“We recommend that serious job seekers use this list to research the companies attending and create an action plan for the job fair,“ she said.
All workshops and events are free to SHSU students and alumni.
The Sam Houston State University Art Department will highlight animated short movies by students, faculty and alumni during its annual Animations from Sam festival on Sept. 23.
The festival and competition will be held at 7 p.m. in the Smith-Hutson Building’s Mafrige Auditorium. A reception will precede the showings at 6 p.m.
“The purpose of the festival is to bring attention to the kind of work we do in the animation department, which focuses on character-driven, 3-D, computer-generated animation, but includes drawn animation, live action and effects,” said Diana Salles, assistant professor of art.
Films presented during the festival will be awarded in categories for top submissions, as well as “audience favorite.”
Submissions of animations or other short films will be accepted until Sept. 16 and can be sent to Salles at email@example.com.
For more information, contact Salles at 936.294.3200 or 936.714.4229.
New and returning students will have the opportunity to meet the people behind the scenes of Sam Houston State University and learn about some of the many organizations on campus on Monday (Sept. 13).
The Administration and Organization Fair will be held from 11 a.m. to 1 p.m. in the Lowman Student Center Mall Area.
“The fair is designed to introduce administrators to the student body. Administrators have such busy schedules that sometimes it is hard for them to get a chance to interact with the students, whom they are working so diligently for, on a day-to-day basis,” said Brandon Cooper, assistant director for Student Activities.
“This way students are able to meet and put a face with perhaps some names that they frequently see,” he said. “It really is a great program in which to bring the administration and the student body together.”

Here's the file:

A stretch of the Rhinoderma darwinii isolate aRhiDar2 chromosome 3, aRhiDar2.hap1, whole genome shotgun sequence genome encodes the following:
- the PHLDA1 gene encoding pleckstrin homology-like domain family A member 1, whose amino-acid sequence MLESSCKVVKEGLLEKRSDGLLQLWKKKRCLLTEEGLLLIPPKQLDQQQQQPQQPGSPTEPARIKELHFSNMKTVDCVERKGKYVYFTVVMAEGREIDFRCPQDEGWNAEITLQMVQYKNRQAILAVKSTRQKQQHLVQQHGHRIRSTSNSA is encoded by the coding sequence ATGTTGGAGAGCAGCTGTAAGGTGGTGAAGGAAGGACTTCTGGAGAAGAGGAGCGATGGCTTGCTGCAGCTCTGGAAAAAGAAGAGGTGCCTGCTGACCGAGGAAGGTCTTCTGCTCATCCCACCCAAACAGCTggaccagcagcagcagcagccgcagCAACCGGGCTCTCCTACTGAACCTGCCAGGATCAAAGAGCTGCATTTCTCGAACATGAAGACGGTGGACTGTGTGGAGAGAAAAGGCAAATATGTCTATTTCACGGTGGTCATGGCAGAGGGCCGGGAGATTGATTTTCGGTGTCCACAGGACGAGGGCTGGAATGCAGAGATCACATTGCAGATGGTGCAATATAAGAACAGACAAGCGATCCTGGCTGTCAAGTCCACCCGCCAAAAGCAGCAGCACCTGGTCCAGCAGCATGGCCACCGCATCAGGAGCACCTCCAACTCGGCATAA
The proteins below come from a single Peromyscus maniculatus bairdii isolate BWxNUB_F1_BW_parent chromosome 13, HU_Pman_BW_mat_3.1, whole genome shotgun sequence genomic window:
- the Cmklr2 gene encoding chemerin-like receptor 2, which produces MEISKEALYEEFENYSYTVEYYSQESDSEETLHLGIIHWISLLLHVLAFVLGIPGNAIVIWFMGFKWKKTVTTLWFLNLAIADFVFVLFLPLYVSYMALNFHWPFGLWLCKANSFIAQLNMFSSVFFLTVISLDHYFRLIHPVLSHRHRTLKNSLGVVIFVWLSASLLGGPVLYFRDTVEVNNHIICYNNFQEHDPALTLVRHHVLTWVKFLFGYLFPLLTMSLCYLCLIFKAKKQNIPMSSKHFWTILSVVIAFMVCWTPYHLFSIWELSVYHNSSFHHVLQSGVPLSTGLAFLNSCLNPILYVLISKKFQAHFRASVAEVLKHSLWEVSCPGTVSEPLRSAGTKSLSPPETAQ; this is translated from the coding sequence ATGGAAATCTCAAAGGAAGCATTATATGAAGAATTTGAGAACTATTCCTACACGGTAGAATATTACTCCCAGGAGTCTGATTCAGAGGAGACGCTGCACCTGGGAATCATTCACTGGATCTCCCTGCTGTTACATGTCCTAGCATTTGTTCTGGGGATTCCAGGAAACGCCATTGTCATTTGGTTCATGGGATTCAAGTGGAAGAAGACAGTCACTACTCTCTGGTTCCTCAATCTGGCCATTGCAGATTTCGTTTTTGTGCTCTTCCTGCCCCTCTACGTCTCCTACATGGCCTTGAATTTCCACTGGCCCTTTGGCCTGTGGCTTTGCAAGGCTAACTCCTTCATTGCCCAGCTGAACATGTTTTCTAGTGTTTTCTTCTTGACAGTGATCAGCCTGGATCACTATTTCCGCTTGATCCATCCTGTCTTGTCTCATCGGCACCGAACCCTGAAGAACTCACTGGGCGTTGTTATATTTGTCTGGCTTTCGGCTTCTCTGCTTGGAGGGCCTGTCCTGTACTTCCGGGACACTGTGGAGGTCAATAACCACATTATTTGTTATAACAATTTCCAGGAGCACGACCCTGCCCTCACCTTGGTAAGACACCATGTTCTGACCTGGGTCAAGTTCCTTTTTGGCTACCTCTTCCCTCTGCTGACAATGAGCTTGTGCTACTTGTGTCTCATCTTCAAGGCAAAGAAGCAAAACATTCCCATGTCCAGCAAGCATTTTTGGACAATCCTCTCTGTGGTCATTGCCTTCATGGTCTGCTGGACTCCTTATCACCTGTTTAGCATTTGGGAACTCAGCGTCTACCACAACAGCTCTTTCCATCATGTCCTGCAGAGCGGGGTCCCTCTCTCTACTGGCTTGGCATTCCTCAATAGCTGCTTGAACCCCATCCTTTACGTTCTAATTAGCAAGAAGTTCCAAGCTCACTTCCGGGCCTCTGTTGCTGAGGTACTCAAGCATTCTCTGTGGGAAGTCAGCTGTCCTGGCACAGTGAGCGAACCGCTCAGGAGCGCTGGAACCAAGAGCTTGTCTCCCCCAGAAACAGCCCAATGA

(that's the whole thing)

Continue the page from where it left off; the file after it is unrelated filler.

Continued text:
Among the administrators who will be on-hand to talk with students are president Dana Gibson, vice president David Payne and interim vice president Randall Powell, associate provost Richard Eglsaer, assistant vice president for Student Services Kristy Vienne and executive director of the SHSU Student Counseling and Health Services Drew Miller.
In addition, various student organizations will have booths set-up to showcase what their groups have to offer.
Aramark dining services also will serve lunch in the LSC Mall Area during the fair for students on a meal plan. There will be a small cost for those not on a meal plan, according to Cooper.
For more information, contact the Department of Student Activities at 936.294.3861.
The Student Advising and Mentoring Center will teach students to “study smart” with a workshop series beginning on Monday (Sept. 13).
The Study Skills Workshop Series is comprised of six one-hour sessions that focus on preparation, procrastination, time management, reading textbooks and note taking, test taking strategies and stress management.
“Study Skills is an academic support program designed for all students with the goal to help students improve study habits and increase their GPA,” said Chelsea Maxwell, SAM Center student assistant.
Sessions will be held on a variety of days and times to accommodate student schedules.
“We offer it everyday of the week and at many different times to ensure that students can work Study Skills into their busy, everyday lives,” Maxwell said. “They pick one day and one time and then come to the SAM Center at the same time for six weeks. Each session lasts no longer than 50 minutes.”
A late-start session will begin Oct. 4, with sessions held at 5 p.m. on Mondays or Wednesdays, through Nov. 10, and the second series will begin on Oct. 25.
All sessions will be held in the SAM Center, now located in College of Humanities and Social Sciences Building Room 190.
Space is limited, and students are encouraged to call or stop by the SAM Center to sign up.
For more information, call 936.294.4444 or e-mail firstname.lastname@example.org.
A book of poems by SHSU professor of English Melissa Morphew has received the Sacramento Poetry Center Press Book Contest Award.
The manuscript for "Bluster," Morphew’s fifth collection of poems scheduled to be published sometime next year, received a $1,000 prize and will be published by the Sacramento Poetry Center Press.
“I see the title as a guide to the theme. The poems in the book contain a lot of weather imagery, especially storm imagery, and I feel this is symbolic of the chaos we sometimes feel in our lives,” Morphew said. “Many of the poems deal with people in the middle of tumultuous transition—divorce, puberty, death.
“’Bluster’ also stands for that kind of bravado it takes to just keep going in the midst of confusion and hurt,” she said.